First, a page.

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Gin – What’s Next for the Modern Tipple?

The gin craze continues

Behind almost every bar across the country, gin bottles of all shapes and sizes line the shelves, ready to be picked, poured and paired with an array of mixers and garnishes. Whether it’s a simple tonic combination or a fruitier cocktail, many exclusive gin clubs and even local pubs now offer extensive menus, showcasing some of the most exquisite drinks around.

To be sold as gin, the product must have a minimum alcohol volume of 37.5% ABV and juniper as the predominant flavour. Aside from this, distillers have complete flexibility in creating unique botanical concoctions to grace the retail and bar industry.

Then – Not All Plain-Sailing

Once known as Mother’s Ruin, the 1730s saw gin-drinking as a favourite pastime for the country’s poorest, as it was cheap, strong and easily accessible. The Government’s passing of the Gin Act in 1736 forbade anyone from selling such liquor without taking out a licence first, so those that couldn’t afford this cheaply sold off their remaining stock, and more alcohol was drunk than ever before. Mainly snapped up by women, this led to neglected children, including daughters sold into undesirable ‘careers’, and crippling financial effects on the family as they did anything to get their hands on the much sought-after beverage.

Now – The Craze Continues

The gin craze has now led to the evolution of gin festivals, tasting events and distillery tours, while supermarket shelves are packed with industry-leading brands. Whether out or at home, it certainly cannot be missed, where UK sales reached £2.3 billion in the 12 months leading up to March 2019.

A staggering 54 new gin distilleries opened in 2018 – the equivalent of one a week – contributing to a total of 361 businesses now making spirits nationwide. This has led to an astonishing 135% growth rate since 2010, as smaller craft gin-makers have found their feet within this thriving market. However, as Gordon’s celebrates its 250th anniversary this year, we certainly can’t forget about the distillers built on heritage, as they have expanded, acquired and diversified to remain at the top of their game.

It seems that the 2010s has seen the ultimate comeback for gin and it certainly isn’t letting up any time soon. This leads to the question – how will distilleries continue to diversify their offerings to cater for such a booming market? More importantly, how can their production processes best cope?

Innovate Innovate Innovate! 

As the market becomes more saturated, craft gin-makers need to present themselves with a unique range of products to really stand a chance. Where the likes of lemon drizzle and even Yorkshire tea have become just some of the latest novelty flavours, a gin-maker’s innovation can only become reality in the factory.

New testing laboratories and/or sampling areas can be easily constructed inside existing production facilities, so that gin-makers can allocate time and resources to finding the next perfect blend. Having a separate and dedicated space to trial new recipes and ideas allows normal production processes to continue without interruption.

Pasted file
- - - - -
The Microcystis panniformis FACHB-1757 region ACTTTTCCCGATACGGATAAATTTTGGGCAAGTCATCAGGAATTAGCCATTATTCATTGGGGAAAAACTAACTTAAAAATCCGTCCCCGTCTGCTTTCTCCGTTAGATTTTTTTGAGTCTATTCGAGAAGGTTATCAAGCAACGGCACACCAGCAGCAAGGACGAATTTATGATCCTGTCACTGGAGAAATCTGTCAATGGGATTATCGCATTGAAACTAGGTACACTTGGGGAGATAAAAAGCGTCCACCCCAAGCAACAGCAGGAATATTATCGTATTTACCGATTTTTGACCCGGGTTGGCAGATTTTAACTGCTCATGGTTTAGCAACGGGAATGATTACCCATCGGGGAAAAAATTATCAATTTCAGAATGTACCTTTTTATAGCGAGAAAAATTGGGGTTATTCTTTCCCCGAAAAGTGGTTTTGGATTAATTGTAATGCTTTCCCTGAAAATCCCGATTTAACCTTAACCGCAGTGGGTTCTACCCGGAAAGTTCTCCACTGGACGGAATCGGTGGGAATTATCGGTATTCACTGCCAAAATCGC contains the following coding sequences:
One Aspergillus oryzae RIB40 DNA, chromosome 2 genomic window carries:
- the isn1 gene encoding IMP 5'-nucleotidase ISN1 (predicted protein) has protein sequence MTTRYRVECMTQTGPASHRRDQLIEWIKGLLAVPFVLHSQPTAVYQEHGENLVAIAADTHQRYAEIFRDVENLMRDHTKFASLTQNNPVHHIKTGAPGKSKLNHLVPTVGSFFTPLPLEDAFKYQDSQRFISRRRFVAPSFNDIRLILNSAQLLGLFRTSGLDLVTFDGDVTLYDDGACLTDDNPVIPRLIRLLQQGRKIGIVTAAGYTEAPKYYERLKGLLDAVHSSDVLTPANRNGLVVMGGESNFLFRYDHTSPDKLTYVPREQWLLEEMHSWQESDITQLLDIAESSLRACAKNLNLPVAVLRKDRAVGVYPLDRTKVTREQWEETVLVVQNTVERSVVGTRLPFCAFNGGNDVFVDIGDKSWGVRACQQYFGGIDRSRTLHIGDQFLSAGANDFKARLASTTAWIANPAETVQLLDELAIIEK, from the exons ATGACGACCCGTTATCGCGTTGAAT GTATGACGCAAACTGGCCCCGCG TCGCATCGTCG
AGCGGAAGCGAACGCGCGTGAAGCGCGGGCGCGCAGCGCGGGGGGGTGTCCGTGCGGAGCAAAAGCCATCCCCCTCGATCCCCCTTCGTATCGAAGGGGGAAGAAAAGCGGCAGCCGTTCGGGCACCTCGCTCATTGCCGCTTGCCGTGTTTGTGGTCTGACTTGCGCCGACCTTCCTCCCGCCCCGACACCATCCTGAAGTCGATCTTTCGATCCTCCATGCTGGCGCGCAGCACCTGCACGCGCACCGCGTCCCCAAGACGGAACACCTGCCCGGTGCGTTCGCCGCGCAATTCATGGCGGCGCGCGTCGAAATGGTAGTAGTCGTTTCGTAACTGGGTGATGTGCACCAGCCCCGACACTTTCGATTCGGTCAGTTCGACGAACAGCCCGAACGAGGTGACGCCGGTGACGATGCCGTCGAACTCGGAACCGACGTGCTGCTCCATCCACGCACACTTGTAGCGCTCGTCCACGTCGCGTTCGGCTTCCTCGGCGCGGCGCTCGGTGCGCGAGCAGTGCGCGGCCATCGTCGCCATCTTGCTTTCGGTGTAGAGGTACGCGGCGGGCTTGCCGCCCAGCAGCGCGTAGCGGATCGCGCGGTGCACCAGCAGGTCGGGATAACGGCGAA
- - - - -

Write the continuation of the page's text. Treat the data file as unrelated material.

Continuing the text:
Room for Growth

Where start-ups and small businesses make the move into the mainstream gin market, futureproofing their production facilities should be a key consideration. Having to stall production later down the line because demand is greater than their capabilities allow is not an ideal situation in this fast-paced industry.

Having the additional capacity to redesign, expand and modernise the space internally can be easily achieved with the help of a specialist fit-out contractor and is definitely a more favourable option than an entire relocation to larger premises.

Conforming to Requirements

Of course, where the production of food and drink is concerned, businesses must fulfil a number of Government requirements to safely bring their products to market. Environmental health, health & safety, hygiene and labelling are some that must have provisions implemented across the business. For example, a food-safe production environment, including FM Approved composite panelling and hygienic doors, will always eliminate issues concerning pests, dust and potentially harmful contaminants (e.g. allergens).

Other elements to consider; Does the distilling process of the product mean an ATEX-rated environment is required? Does the storage of products require areas to be fire-rated at the request of the insurance policy? Internal fit-out contractors are able to assist with the design and build of this type of work with expert knowledge of how they work in practice.

So, whether it’s a laboratory for trialling new recipes or additional partitioning to house new bottling lines for peak demand, solutions can be efficiently and safely put in place. When in a safe pair of hands, gin distilleries can be transformed, meaning the possibilities to grow within the market are endless.

Stancold have been working in the food & drink industry for over 70 years, specialising in the design and build of hygienic internal fit-outs as businesses expand, renovate and relocate. Our unrivalled technical expertise and strong experience in the field enables us to advise on the most suitable specification while working to our clients’ needs and budget.

For more information on the composite panelling systems that would be suitable for your business planes, get in touch with us on 0117 316 7000.


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